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Cost of living and per capita incomes in U.S. cities

A recent post introduced regional price parities (RPPs) and their applications at the state level. These RPP data are also available for metropolitan statistical areas (MSAs), which include a principal city and its surrounding area. So we can conduct a similar analysis of price levels and adjusted incomes at the metro level. Data are indexed such that the population-weighted national average is equal to 100. Of the 349 MSAs in the data, 94 fall within 5% of the national average for cost of living.

Consistent with the state-level data, the most expensive cities are heavily concentrated in the Northeast and on the West Coast. Of the 34 MSAs with a cost of living more than 5% higher than the national average, 32 are in either of those two regions. Honolulu, Hawaii (not pictured above), is the priciest MSA, with a cost of living over 24% above the national average. Inland cities are substantially cheaper, especially in the Midwest and the South. In Rome, Georgia, the least costly MSA, the cost of living is about 20 percent lower than the national average.

One implication of these regional cost of living differences is that a dollar in one city isn’t necessarily the same as a dollar in another: Average per capita personal income nationwide is about $43,996. In terms of purchasing power, the equivalent income in St. Louis, Missouri, is below $40,000 due to the relatively low cost of living. Meanwhile, in comparatively expensive New York, New York, the equivalent income is almost $54,000. In other words, as the cost of living goes up, it takes more dollars to buy the same basket of goods and services. Hence, using the RPPs to adjust per capita personal income for cost of living yields a more accurate measure of how much the average person in a given city can consume.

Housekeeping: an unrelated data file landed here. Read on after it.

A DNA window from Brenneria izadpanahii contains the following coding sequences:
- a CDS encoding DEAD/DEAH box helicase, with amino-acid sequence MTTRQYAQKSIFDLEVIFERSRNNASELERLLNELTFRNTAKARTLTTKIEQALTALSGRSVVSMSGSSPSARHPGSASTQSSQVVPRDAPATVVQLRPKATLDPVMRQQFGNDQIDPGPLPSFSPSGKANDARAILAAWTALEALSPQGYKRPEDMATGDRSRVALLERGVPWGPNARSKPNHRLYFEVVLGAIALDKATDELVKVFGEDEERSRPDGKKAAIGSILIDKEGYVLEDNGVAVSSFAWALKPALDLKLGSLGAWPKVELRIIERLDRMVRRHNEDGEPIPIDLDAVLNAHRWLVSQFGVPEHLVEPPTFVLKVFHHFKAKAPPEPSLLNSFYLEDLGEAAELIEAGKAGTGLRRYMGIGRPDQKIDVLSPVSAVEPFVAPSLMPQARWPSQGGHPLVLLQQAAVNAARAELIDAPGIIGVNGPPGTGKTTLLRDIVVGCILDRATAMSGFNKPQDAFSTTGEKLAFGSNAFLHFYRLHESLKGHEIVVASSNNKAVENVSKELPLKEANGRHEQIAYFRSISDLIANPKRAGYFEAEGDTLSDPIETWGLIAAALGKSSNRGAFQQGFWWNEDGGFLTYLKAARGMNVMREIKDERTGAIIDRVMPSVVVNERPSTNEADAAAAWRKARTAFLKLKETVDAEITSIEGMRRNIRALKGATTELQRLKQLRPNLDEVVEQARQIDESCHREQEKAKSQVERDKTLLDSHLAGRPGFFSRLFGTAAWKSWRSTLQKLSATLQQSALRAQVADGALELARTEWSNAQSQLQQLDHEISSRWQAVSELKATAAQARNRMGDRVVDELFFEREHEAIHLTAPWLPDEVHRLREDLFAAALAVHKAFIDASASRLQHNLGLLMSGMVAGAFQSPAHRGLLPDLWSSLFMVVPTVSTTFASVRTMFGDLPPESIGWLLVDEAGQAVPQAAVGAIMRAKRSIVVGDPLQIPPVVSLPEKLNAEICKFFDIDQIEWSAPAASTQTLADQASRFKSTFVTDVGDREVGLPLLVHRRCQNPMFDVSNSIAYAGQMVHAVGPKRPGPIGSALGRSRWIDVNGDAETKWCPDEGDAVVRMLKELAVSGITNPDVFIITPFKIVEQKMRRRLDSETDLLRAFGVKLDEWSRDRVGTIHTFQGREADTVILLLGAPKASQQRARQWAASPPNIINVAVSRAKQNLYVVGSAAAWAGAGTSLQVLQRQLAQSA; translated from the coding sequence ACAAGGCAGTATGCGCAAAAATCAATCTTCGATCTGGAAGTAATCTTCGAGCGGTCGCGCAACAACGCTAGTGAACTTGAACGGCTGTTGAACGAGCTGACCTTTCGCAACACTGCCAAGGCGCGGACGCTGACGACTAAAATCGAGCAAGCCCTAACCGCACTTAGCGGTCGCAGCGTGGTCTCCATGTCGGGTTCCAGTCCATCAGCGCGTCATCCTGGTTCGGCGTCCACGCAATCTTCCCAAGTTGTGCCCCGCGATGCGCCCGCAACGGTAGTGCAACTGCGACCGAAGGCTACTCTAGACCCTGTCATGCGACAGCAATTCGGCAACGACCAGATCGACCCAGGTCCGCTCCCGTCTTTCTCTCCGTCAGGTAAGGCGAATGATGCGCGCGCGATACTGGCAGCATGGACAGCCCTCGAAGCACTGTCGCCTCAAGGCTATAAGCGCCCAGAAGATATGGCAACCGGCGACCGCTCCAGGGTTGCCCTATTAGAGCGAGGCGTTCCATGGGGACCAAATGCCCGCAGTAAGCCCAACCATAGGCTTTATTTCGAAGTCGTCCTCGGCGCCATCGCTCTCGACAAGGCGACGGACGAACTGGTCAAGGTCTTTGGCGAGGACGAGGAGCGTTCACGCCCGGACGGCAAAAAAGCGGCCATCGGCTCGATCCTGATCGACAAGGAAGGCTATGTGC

As seen on the next map, real (cost-of-living-adjusted) per capita personal income is more broadly dispersed geographically than the RPPs: 40 MSAs across 32 different states have a real per capita personal income more than 10% greater than the national average. Midland, Texas, has the highest income, at almost $96,000 (adjusted dollars) per person.

Given that we derive real per capita personal income by dividing nominal income by cost of living, one might expect that the most costly cities have the lowest adjusted incomes. While that is sometimes true, it’s not always the case. For example, San Jose and San Francisco, California, and Bridgeport, Connecticut, are each in the top ten for both most expensive cities and highest-earning cities. Similarly, McAllen, Texas, has the lowest real per capita personal income of any MSA, about $27,000, despite being one of the 20 cheapest cities in the country.

How these maps were created: The original post referenced interactive maps from our now discontinued GeoFRED site. The revised post provides replacement maps from FRED’s new mapping tool. To create FRED maps, go to the data series page in question and look for the green “VIEW MAP” button at the top right of the graph. See this post for instructions to edit a FRED map. Only series with a green map button can be mapped.

Suggested by Andrew Spewak and Charles Gascon.

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